A board meeting of a company or non-profit is one of the most important meetings you can have.
It is best thought of as a ‘Steering Committee’ with overall responsibility for the destination and direction of the organisation.
With that in mind, what do you need to write in Board Minutes, and what can you leave out?
Let’s cover the basics first. You need to include:
- A meeting title – “Board Meeting of ACME Ltd”
- The date “held on 1st January 2012″
- The location: “at ACME Headquarters, York”
- Who was present: “Present: J Smith (CEO), B Smith (CTO) and F Smith (Company Secretary)”
- and who was absent: “Apologies: G Smith (Non-Executive Director)”
Ok, so you have the header for your minutes but what do you put in the minutes themselves.
Some minutes secretaries try to include everything but not every word spoken is gold dust.
In my opinion, board meeting minutes should be succinct and light, the minimum content is simply listing any decision that was agreed.
A decision item on the minutes could be written with:
“The board resolved to…”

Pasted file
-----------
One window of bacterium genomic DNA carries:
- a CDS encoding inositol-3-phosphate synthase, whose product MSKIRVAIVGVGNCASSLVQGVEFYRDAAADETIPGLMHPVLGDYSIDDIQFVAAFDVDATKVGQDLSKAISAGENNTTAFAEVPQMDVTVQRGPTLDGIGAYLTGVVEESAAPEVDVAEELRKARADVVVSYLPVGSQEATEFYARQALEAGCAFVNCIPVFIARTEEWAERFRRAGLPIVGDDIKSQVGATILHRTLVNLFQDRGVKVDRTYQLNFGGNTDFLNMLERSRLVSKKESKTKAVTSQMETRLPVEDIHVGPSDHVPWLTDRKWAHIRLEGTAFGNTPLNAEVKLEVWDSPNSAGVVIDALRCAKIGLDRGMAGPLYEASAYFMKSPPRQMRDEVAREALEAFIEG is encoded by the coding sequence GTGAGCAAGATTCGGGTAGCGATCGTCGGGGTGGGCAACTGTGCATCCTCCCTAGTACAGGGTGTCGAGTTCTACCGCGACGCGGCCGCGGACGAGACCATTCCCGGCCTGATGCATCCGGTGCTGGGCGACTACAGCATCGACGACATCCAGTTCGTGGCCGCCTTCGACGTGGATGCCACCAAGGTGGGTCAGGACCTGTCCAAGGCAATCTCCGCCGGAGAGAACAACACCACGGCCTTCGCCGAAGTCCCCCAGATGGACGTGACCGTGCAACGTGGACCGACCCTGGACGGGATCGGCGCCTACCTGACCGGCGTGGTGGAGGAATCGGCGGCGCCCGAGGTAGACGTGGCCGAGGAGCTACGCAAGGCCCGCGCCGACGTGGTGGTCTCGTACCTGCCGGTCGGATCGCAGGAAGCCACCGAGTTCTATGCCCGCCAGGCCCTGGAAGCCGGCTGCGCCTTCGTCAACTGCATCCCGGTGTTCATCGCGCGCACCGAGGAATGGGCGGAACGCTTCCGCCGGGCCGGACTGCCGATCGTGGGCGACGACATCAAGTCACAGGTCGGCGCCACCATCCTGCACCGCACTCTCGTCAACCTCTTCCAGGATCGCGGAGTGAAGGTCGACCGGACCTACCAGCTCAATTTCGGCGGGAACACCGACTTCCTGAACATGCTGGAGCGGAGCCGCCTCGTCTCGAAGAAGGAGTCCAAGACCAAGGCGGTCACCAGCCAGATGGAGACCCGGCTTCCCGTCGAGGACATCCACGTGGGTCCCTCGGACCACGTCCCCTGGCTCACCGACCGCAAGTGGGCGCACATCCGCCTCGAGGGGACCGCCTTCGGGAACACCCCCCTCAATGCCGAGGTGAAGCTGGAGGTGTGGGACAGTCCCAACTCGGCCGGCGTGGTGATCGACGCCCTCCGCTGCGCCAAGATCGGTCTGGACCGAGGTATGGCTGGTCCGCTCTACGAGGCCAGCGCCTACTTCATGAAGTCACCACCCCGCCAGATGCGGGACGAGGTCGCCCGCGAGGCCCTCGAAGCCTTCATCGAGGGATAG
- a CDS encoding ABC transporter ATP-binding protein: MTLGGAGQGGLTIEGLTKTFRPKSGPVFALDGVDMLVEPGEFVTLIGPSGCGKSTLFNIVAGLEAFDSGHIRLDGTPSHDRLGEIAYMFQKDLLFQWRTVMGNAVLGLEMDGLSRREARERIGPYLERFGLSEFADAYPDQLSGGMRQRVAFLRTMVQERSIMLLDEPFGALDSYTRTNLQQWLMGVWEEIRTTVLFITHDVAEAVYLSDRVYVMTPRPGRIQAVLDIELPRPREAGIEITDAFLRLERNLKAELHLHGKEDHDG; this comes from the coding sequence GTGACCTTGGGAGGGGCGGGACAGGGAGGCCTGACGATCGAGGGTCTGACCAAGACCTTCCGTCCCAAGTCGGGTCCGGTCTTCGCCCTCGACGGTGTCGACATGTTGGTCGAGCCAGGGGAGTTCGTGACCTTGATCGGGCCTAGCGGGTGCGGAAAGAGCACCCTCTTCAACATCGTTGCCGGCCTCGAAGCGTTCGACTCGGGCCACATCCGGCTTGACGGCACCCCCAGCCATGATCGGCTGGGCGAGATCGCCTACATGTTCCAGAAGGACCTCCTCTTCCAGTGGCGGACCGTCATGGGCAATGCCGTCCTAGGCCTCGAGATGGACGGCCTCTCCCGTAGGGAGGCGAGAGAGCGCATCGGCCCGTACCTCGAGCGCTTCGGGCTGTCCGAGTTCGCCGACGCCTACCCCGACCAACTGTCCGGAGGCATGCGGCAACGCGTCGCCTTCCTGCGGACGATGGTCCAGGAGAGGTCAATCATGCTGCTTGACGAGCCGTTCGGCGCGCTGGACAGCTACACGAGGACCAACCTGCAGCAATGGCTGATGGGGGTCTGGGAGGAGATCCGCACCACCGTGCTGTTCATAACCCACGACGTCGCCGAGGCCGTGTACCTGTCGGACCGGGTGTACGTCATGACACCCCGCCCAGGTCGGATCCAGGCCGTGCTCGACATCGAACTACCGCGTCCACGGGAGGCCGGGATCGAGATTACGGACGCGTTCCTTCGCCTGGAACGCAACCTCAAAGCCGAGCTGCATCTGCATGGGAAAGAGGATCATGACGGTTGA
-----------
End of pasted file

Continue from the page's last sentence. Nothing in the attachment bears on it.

“The board resolved to open a new office in Connecticut. J Smith was tasked with overseeing the project”
“The board resolved to pay dividends of $5 per share on 1 February 2012″
Appointments and Resignations
In addition to decisions a board has its own members. The minutes should also include any major personnel changes:
“W Smith resigned as CFO. R Smith was appointed as CFO”
What to leave out
Think back to the analogy of the steering group. A steering group just says ‘We are going this way, or that way’. Directions are all you need, the rest of the organisation then has the job of figuring out how to get there and doing it.
Try to avoid going into the tactical details of how a decision is going to be achieved. Even if this was discussed at board level it’s very likely to all change.
You should also consider whether you wish to portray the board as unanimous or split in its decisions. Generally speaking you should seek to hide whether or not the board is unanimous in its decisions (hide the details of specific arguments for and against a motion, don’t publish the voting split unless you have to).
The reality is that once the board has made the decision, it is the board’s shared responsibility for that decision, whatever the actual votes within were. A healthy board should make decisions as a group and stick to them, doing otherwise risks board divisions spilling out into the rest of the organisation.